Al- Bashoura Market:

Located south of the al-Atareen market, and named after a word that means “castle,” this market was used widely by Mamluk rulers and dates back to the Roman era.  Excavations have revealed beautiful, elegant marble pillars from Roman times. The Israeli occupation renewed many of the ancient spaces (discovered from the excavation), renting them only to Israeli Jews.

This market became famous after the catastrophe of 1948, through the sale of second-hand clothes, and the buying and trading of old clothes.  Today, its 21 stores mostly sell porcelain and tourist items.


Aloun market:

Extending east to west from the Jerusalem Castle – which is also called “David Castle” – and Fasayil Tower – which renamed “David Tower” in the Byzantine period – to the intersection of al-Bazaar street and the Christian Quarter near Omar’s square, this small market was named after Aloun family of Jerusalem.

A booming market for foreign tourists, as it is located in the Christian neighborhood near the Jaffa Gate, its roads lead to the Church of the Holy Sepulchre, the Al Aqsa Mosque, and the Western Wall.

This market is distinguished by its 38 beautiful shops selling antiques and ancient relics that show the Arab identity of the holy city.


Bab Hutta Market:

Located in the Bab Hutta neighborhood north of the Noble Sanctuary, this small market has a number of shops on both sides of a narrow road amidst the neighborhood’s small houses. It was once an active market, but now, as is also the case in all parts of the old city, there is much less movement and activity.


Khan al-Zeit Market:

Starting from the south side of the intersection of Al-Qataneen and the market connected to the Church of the Holy Sepulchre, which lies only 300 arm-lengths to its west, this market’s northern end terminates where the Bab al-Amoud market meets the Via Dolorosa.  Most of this market is covered, with windows for ventilation and lighting. It received its name from an ancient storage space named “Khan al-Zeit,” which was known for oil pressing in the 20th century, each oil press containing specialized spaces for olive oil. Located in the heart of the city, Khan al-Zeit is also named is also named Cardo Street. In the middle of the market one finds the sixth stage of the Via Dolorosa near the Abyssinian Church, as well as a chapel for Abu Bakr (a companion of the Prophet Muhammad). Village women dominate this market, selling vegetables and fruits.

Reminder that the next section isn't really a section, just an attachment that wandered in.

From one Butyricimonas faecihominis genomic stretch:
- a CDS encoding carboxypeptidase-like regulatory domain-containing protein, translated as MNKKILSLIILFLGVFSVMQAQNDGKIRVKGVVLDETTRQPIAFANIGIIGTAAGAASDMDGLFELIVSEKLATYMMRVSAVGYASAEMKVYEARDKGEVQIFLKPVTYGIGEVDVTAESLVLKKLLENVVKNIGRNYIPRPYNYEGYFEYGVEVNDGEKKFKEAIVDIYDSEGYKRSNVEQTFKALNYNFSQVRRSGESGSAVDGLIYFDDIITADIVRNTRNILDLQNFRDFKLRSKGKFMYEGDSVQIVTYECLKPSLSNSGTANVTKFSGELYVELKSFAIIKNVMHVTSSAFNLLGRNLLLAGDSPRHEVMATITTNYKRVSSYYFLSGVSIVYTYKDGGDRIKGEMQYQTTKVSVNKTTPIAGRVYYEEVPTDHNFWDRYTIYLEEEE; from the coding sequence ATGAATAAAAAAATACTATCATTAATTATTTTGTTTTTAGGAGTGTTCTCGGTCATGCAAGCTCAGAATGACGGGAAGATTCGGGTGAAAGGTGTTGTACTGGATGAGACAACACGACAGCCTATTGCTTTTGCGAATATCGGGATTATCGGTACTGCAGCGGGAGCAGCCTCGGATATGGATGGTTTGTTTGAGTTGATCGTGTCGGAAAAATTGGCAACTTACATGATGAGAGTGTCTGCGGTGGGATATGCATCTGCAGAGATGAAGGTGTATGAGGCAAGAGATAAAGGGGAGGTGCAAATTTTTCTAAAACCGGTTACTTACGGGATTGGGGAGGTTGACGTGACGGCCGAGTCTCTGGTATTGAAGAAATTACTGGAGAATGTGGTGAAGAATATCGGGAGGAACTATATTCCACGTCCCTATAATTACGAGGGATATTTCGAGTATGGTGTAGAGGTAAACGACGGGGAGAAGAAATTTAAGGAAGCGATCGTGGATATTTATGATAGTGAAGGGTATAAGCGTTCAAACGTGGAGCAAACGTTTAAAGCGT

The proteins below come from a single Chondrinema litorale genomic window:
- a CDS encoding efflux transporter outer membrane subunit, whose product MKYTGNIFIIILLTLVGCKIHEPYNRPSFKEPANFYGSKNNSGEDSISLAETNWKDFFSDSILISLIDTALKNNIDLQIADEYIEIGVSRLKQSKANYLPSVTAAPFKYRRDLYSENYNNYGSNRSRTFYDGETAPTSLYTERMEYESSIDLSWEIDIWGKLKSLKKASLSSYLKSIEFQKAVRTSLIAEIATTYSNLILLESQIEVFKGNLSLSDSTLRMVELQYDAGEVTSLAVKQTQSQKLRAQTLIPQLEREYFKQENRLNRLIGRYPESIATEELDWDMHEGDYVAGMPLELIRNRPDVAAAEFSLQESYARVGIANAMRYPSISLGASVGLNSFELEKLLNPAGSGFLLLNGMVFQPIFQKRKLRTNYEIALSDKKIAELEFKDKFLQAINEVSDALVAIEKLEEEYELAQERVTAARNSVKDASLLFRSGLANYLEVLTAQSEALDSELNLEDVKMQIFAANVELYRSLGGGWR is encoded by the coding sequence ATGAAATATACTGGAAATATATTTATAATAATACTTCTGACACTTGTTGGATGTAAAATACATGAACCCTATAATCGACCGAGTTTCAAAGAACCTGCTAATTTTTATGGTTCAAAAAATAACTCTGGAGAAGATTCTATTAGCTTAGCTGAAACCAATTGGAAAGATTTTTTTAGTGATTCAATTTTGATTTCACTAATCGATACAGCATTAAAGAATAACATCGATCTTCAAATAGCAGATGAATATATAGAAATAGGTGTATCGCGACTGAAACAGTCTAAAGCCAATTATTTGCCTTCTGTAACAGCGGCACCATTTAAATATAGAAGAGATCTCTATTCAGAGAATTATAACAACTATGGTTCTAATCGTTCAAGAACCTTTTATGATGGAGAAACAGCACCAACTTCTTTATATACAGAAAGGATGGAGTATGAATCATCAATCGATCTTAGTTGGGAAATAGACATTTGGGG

Khan al-Zeit extends from Bab al-Amoud market to the beginning of al-Atareen marlet, and it populates the upper part of Cardo Street, which dates back to the Roman and Byzantine eras. Part of the Khan al-Zeit market is the al-Wad market, which continues into the Moroccan neighborhood in the Old City.

188 shops exist in the market, 91 down the right side, and 97 down the left.


Bab al-Amoud Market (Damascus Gate market)

This market is located between Khan al-Zeit to the south and the Damascus Gate to the north. Between the two markets, one finds alleyways, leading westward to al-Khanqah al-Salahiyya Mosque and the Christian Quarter, and eastward to the Bab al-Wad neighborhood. Sections of this market contain vaults, like others in Jerusalem.

This market contains 47 shops, beginning directly at the entrance to the Damascus Gate.  The shops occupy spaces that used to be reserved for guards, and the stores head right to the main intersection of the Khan al-Zeit market, which also serves as the main path to the Church of the Holy Sepulchre, as well as the paths leading to the Noble Sanctuary.


Aftimos Market: